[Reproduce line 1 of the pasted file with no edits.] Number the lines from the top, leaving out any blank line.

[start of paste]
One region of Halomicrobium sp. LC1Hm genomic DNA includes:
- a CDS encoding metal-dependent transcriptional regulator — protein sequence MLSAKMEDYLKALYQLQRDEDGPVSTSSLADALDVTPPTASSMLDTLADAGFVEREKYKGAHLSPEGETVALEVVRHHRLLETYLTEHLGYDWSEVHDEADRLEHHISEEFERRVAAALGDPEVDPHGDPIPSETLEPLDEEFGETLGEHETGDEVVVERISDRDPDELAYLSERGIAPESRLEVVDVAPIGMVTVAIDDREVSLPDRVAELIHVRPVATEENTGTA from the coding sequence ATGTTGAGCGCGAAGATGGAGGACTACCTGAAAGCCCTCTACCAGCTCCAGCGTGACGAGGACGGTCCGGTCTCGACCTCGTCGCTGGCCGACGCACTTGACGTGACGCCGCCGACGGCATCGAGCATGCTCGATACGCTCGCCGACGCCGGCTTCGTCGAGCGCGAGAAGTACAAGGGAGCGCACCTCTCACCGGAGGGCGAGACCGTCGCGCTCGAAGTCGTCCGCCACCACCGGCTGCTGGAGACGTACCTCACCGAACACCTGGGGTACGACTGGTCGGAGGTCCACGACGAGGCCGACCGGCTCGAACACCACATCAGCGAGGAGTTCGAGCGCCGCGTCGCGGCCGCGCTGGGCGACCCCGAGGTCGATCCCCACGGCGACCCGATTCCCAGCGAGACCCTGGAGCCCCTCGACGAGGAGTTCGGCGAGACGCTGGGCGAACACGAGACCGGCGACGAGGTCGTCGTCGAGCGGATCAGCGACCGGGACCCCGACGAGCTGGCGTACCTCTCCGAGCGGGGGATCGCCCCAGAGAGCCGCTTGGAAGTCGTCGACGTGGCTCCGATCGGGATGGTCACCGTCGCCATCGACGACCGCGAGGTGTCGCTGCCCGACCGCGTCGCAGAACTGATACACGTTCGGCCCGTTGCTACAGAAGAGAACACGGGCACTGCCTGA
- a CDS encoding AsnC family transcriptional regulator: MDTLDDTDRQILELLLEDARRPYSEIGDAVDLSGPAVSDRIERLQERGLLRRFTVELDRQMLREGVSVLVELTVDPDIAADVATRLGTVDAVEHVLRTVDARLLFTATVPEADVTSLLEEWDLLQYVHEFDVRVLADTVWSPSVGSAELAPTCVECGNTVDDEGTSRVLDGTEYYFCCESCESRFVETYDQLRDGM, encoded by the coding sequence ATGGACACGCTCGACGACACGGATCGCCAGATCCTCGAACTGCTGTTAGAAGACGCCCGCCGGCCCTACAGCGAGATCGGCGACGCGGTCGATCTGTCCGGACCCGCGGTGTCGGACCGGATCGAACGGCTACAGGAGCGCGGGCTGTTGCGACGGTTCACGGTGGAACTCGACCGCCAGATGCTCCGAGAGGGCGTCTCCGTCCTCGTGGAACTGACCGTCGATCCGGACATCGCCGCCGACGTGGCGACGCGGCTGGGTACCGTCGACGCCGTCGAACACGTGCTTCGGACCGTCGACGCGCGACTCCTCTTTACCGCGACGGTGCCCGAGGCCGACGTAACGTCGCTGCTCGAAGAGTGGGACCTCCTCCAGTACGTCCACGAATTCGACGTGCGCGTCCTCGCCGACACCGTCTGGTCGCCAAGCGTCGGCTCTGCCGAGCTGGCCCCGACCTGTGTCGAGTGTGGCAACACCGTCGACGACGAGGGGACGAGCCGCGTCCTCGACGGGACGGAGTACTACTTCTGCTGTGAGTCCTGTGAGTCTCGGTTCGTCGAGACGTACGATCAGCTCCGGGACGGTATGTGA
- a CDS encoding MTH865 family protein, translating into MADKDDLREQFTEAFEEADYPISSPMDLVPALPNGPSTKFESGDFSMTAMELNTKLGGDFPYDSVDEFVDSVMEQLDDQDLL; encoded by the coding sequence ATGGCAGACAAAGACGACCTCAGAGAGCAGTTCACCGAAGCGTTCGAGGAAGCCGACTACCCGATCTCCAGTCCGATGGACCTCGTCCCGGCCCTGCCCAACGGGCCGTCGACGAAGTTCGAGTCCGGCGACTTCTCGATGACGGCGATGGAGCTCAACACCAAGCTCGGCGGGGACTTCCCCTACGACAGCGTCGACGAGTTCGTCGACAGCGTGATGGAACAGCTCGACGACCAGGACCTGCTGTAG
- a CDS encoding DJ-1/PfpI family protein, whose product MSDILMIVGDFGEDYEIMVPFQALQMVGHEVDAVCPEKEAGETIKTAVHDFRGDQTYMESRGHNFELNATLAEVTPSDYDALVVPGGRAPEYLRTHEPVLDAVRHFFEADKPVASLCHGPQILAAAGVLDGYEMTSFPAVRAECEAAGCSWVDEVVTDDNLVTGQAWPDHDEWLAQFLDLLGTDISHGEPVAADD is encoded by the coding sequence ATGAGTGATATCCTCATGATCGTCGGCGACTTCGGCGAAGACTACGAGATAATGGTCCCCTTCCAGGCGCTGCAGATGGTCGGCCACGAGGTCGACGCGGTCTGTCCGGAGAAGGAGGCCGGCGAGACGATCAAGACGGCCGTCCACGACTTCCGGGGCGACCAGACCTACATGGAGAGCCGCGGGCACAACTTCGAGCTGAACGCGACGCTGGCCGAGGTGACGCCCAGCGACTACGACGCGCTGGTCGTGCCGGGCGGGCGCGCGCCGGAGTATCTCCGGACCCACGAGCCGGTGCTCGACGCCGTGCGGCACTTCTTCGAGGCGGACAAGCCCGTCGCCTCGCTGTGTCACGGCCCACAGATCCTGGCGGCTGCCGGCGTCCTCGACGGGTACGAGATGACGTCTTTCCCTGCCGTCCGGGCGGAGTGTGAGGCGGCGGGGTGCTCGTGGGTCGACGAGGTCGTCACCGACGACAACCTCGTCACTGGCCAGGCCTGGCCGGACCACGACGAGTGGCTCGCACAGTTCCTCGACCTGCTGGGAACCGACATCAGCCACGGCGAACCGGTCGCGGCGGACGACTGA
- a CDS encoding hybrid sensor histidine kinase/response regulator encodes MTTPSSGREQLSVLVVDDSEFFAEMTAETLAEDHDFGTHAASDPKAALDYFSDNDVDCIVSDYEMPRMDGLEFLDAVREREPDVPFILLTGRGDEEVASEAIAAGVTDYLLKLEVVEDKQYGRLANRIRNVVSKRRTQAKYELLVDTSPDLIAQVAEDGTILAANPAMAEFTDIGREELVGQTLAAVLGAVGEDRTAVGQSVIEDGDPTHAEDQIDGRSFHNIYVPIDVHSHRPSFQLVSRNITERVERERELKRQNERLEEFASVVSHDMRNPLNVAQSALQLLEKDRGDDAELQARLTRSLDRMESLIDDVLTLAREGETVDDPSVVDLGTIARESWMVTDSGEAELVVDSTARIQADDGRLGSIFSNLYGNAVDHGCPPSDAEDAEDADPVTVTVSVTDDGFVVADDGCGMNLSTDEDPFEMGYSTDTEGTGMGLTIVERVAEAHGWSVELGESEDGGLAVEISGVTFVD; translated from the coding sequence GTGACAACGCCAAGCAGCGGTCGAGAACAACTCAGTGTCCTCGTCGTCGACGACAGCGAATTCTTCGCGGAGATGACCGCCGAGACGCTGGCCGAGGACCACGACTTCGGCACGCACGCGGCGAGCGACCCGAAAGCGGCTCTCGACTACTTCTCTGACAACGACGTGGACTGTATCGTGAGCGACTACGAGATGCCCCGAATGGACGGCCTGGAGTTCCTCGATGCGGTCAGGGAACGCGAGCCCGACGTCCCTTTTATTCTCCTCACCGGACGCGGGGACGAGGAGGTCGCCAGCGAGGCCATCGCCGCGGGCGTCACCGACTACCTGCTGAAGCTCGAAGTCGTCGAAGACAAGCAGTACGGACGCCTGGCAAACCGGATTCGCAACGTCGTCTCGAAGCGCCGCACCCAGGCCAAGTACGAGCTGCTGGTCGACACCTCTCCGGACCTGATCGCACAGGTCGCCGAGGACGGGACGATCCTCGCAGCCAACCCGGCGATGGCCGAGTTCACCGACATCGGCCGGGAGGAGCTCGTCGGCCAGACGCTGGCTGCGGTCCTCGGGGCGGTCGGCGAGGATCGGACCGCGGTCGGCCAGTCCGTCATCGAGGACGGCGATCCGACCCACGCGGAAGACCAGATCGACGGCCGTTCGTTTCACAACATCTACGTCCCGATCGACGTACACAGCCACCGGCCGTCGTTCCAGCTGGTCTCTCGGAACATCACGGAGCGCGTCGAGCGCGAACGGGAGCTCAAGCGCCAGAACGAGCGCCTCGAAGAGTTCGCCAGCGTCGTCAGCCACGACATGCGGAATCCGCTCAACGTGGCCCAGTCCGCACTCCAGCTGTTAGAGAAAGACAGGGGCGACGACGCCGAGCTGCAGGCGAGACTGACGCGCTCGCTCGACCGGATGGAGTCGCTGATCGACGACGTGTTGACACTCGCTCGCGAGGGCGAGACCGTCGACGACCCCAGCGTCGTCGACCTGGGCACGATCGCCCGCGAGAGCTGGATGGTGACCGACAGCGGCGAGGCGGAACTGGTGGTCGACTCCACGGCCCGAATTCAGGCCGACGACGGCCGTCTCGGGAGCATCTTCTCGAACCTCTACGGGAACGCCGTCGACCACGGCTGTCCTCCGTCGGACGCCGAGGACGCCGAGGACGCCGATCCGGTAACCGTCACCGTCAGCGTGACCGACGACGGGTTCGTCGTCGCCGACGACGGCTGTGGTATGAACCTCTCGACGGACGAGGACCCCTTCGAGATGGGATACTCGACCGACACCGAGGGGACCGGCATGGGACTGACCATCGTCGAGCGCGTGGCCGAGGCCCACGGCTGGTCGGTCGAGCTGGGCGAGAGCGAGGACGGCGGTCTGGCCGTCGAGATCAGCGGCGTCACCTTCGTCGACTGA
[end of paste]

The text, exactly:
One region of Halomicrobium sp. LC1Hm genomic DNA includes: